Scrabble is a game of skill and strategy tempered by the luck of the draw. I frequently tell Ann that I’m one letter away from greatness. I am chum to her Scrabble shark though my game is gradually improving. If I rack up 300 points, the result is no longer a happy shock. The outcome, and Scrabble itself, is a secondary function to a thoughtful, shared activity; we rarely sit passively in front of the television.

Ann and I recently vacationed on Maui with my sister and her husband. God bless them, they’d thought to pack a Scrabble game. We played on their lanai. We were sipping homemade Margaritas, fresh limes, lots of ice and good tequila. High above the palm fronds I could see Orion’s belt through the dark. I was in wonderful company with my family, my friends. I had a pretty good rack of tiles and was eying up a triple. I thought, ‘Life doesn’t get much better than this.’ Ann took my spot.

Further reading: Word Freak by Stefan Fatsis – Whoo-boy, we’re not that far gone yet.

Tuesday, 16 May 2017

SAINTS PRESERVE US

Can We Talk Shrilly?

Most of us have strong opinions about complex ideas or issues we don’t fully comprehend. Our world is a very complicated place to navigate and so we tend to rely upon guides: mentors, pundits, artists, writers, the clergy, politicians, and the opinions opined in our circle of somewhat stable relatives and friends. And being human we examine the fruits of others’ knowledge, naturally selecting flavours and textures which align with our own ripened notions of the way things are or should be. Intellectually, most of us are ignorant cherry pickers.

The thoughtful person whose beliefs no matter how deeply ingrained and entrenched should always consider the merits of a well-reasoned counter-argument. But these are hysterical and humourless times fraught with righteous complaint, possibly perpetuated by the proliferation of social media, or at least amplified by its presence. We are deaf and dumb to civil discourse, just plain manners, and healthy discussion. It came as no surprise then that the insular world of Canadian scribblers went nuclear over the issue of cultural appropriation last week.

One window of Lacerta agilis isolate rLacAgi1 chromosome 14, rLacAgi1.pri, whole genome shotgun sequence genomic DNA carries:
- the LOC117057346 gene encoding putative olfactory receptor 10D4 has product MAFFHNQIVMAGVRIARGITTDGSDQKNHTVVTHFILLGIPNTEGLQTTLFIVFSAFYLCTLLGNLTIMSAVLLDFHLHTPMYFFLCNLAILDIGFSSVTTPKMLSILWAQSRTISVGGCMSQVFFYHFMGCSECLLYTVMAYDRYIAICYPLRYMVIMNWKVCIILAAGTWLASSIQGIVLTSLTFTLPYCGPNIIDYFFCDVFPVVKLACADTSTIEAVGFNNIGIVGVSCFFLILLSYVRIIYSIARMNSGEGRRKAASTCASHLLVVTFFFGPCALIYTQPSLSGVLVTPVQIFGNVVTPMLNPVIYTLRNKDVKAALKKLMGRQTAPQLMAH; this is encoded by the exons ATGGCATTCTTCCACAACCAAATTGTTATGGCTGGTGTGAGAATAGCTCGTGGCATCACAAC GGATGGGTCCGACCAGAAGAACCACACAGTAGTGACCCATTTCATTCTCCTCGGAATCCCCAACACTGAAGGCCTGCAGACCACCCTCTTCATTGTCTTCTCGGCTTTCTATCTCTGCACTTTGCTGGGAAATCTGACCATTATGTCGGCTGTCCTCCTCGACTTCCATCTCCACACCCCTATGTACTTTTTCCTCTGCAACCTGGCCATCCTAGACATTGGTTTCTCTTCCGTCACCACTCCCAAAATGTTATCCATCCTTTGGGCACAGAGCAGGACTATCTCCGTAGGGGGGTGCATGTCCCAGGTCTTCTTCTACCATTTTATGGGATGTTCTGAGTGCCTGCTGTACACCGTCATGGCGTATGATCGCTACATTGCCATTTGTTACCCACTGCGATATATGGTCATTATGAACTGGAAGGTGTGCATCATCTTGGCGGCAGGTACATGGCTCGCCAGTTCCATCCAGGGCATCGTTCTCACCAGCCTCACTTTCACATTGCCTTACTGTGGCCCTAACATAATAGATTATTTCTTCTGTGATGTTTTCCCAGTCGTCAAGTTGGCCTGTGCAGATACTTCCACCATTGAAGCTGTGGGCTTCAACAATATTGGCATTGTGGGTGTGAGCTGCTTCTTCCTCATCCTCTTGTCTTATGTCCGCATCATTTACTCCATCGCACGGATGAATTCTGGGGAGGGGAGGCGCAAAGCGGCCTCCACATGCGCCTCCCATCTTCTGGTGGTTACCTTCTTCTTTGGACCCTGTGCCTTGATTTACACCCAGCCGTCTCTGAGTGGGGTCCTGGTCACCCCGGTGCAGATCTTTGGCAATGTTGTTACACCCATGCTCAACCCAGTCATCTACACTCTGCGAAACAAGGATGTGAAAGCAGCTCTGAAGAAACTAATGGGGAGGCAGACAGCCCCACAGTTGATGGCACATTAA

The editor (since axed) of The Writers’ Union of Canada’s (TWUC)* Write magazine cheekily suggested in a published essay that there be a Cultural Appropriation Prize, a reward for writers who write about characters beyond their own identifiable social group (race, religion, gender… conjure anything and pick one). Joseph Boyden might qualify. From the explosion of outrage, you’d think the poor fellow had suggested using uncleared minefields for dog runs or school yards. Next, the editor-in-chief (since resigned) of The Walrus, Canada’s premier cultural journal, joined the conversation on the side of common sense, decrying the mobilization of the thoughtpolice. Cultural appropriation is a matches-and-gasoline topic, but is there a more logical forum to examine the issue than in the pages of Write?